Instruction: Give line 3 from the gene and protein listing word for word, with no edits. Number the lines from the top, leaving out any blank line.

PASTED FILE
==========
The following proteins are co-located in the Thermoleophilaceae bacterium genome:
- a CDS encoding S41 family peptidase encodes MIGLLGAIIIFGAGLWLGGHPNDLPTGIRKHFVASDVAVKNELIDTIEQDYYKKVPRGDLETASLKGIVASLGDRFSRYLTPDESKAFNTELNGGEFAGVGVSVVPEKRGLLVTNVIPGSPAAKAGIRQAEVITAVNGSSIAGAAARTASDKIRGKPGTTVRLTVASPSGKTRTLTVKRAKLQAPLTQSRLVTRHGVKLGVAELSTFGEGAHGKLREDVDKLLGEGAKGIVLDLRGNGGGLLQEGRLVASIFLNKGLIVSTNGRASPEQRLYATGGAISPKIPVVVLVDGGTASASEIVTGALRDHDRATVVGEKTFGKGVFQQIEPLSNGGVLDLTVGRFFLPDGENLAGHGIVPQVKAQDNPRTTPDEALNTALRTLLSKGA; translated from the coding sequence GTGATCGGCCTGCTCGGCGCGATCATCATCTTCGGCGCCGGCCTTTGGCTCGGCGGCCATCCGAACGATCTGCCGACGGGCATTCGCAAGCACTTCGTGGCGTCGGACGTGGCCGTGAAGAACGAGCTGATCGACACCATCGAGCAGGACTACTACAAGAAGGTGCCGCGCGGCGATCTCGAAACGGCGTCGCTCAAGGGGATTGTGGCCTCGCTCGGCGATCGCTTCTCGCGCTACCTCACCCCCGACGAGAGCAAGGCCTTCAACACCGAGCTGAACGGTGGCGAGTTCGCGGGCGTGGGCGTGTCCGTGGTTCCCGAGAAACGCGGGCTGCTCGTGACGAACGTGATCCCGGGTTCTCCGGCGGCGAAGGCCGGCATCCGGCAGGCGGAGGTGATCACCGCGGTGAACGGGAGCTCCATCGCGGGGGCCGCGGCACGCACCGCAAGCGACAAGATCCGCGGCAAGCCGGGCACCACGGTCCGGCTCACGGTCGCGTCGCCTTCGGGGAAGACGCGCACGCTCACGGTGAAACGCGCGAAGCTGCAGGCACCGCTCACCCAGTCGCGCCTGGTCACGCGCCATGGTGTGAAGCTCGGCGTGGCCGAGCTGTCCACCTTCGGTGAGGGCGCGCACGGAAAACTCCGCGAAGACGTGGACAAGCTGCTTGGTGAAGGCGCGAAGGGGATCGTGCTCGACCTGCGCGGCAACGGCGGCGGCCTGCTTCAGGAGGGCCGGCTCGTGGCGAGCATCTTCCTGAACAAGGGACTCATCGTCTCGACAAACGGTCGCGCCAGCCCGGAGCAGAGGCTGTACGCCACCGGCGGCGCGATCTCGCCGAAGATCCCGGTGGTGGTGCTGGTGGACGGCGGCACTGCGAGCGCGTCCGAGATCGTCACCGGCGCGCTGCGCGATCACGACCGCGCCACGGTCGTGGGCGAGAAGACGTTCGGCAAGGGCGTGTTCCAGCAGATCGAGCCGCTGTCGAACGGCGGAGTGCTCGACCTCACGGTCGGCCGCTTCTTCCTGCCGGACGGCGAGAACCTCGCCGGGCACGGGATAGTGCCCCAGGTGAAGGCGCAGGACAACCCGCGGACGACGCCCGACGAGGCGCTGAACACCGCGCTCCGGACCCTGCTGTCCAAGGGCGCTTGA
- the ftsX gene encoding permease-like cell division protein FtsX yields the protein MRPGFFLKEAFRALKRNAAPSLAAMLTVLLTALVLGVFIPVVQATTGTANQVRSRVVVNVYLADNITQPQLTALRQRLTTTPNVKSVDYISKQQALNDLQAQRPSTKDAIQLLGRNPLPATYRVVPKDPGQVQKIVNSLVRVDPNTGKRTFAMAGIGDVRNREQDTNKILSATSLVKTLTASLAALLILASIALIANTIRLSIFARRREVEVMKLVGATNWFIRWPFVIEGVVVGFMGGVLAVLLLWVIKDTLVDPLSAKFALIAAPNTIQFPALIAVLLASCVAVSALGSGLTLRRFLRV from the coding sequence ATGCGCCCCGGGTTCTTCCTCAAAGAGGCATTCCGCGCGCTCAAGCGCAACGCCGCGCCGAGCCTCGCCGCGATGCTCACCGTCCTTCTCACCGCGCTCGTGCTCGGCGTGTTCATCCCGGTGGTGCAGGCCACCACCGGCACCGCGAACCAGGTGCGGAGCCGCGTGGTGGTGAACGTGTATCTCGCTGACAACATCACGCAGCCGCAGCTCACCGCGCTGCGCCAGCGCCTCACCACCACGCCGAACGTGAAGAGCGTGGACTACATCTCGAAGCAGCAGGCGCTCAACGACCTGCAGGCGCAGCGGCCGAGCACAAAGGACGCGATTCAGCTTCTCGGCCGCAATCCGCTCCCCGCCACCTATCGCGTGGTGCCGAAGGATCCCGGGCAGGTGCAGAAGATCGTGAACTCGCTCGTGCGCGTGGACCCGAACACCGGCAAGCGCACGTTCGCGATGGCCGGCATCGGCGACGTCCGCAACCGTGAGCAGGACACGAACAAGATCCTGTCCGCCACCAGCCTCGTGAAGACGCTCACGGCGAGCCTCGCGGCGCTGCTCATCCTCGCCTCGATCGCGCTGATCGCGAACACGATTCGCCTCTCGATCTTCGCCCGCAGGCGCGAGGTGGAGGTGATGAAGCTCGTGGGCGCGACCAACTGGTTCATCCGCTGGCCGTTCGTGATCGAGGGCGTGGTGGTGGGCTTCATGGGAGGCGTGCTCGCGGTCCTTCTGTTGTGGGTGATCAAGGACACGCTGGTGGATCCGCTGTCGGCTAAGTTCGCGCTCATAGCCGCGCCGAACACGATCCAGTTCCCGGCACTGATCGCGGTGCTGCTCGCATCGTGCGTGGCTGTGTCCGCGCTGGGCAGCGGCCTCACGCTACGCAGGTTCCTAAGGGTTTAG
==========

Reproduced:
- the ftsX gene encoding permease-like cell division protein FtsX yields the protein MRPGFFLKEAFRALKRNAAPSLAAMLTVLLTALVLGVFIPVVQATTGTANQVRSRVVVNVYLADNITQPQLTALRQRLTTTPNVKSVDYISKQQALNDLQAQRPSTKDAIQLLGRNPLPATYRVVPKDPGQVQKIVNSLVRVDPNTGKRTFAMAGIGDVRNREQDTNKILSATSLVKTLTASLAALLILASIALIANTIRLSIFARRREVEVMKLVGATNWFIRWPFVIEGVVVGFMGGVLAVLLLWVIKDTLVDPLSAKFALIAAPNTIQFPALIAVLLASCVAVSALGSGLTLRRFLRV from the coding sequence ATGCGCCCCGGGTTCTTCCTCAAAGAGGCATTCCGCGCGCTCAAGCGCAACGCCGCGCCGAGCCTCGCCGCGATGCTCACCGTCCTTCTCACCGCGCTCGTGCTCGGCGTGTTCATCCCGGTGGTGCAGGCCACCACCGGCACCGCGAACCAGGTGCGGAGCCGCGTGGTGGTGAACGTGTATCTCGCTGACAACATCACGCAGCCGCAGCTCACCGCGCTGCGCCAGCGCCTCACCACCACGCCGAACGTGAAGAGCGTGGACTACATCTCGAAGCAGCAGGCGCTCAACGACCTGCAGGCGCAGCGGCCGAGCACAAAGGACGCGATTCAGCTTCTCGGCCGCAATCCGCTCCCCGCCACCTATCGCGTGGTGCCGAAGGATCCCGGGCAGGTGCAGAAGATCGTGAACTCGCTCGTGCGCGTGGACCCGAACACCGGCAAGCGCACGTTCGCGATGGCCGGCATCGGCGACGTCCGCAACCGTGAGCAGGACACGAACAAGATCCTGTCCGCCACCAGCCTCGTGAAGACGCTCACGGCGAGCCTCGCGGCGCTGCTCATCCTCGCCTCGATCGCGCTGATCGCGAACACGATTCGCCTCTCGATCTTCGCCCGCAGGCGCGAGGTGGAGGTGATGAAGCTCGTGGGCGCGACCAACTGGTTCATCCGCTGGCCGTTCGTGATCGAGGGCGTGGTGGTGGGCTTCATGGGAGGCGTGCTCGCGGTCCTTCTGTTGTGGGTGATCAAGGACACGCTGGTGGATCCGCTGTCGGCTAAGTTCGCGCTCATAGCCGCGCCGAACACGATCCAGTTCCCGGCACTGATCGCGGTGCTGCTCGCATCGTGCGTGGCTGTGTCCGCGCTGGGCAGCGGCCTCACGCTACGCAGGTTCCTAAGGGTTTAG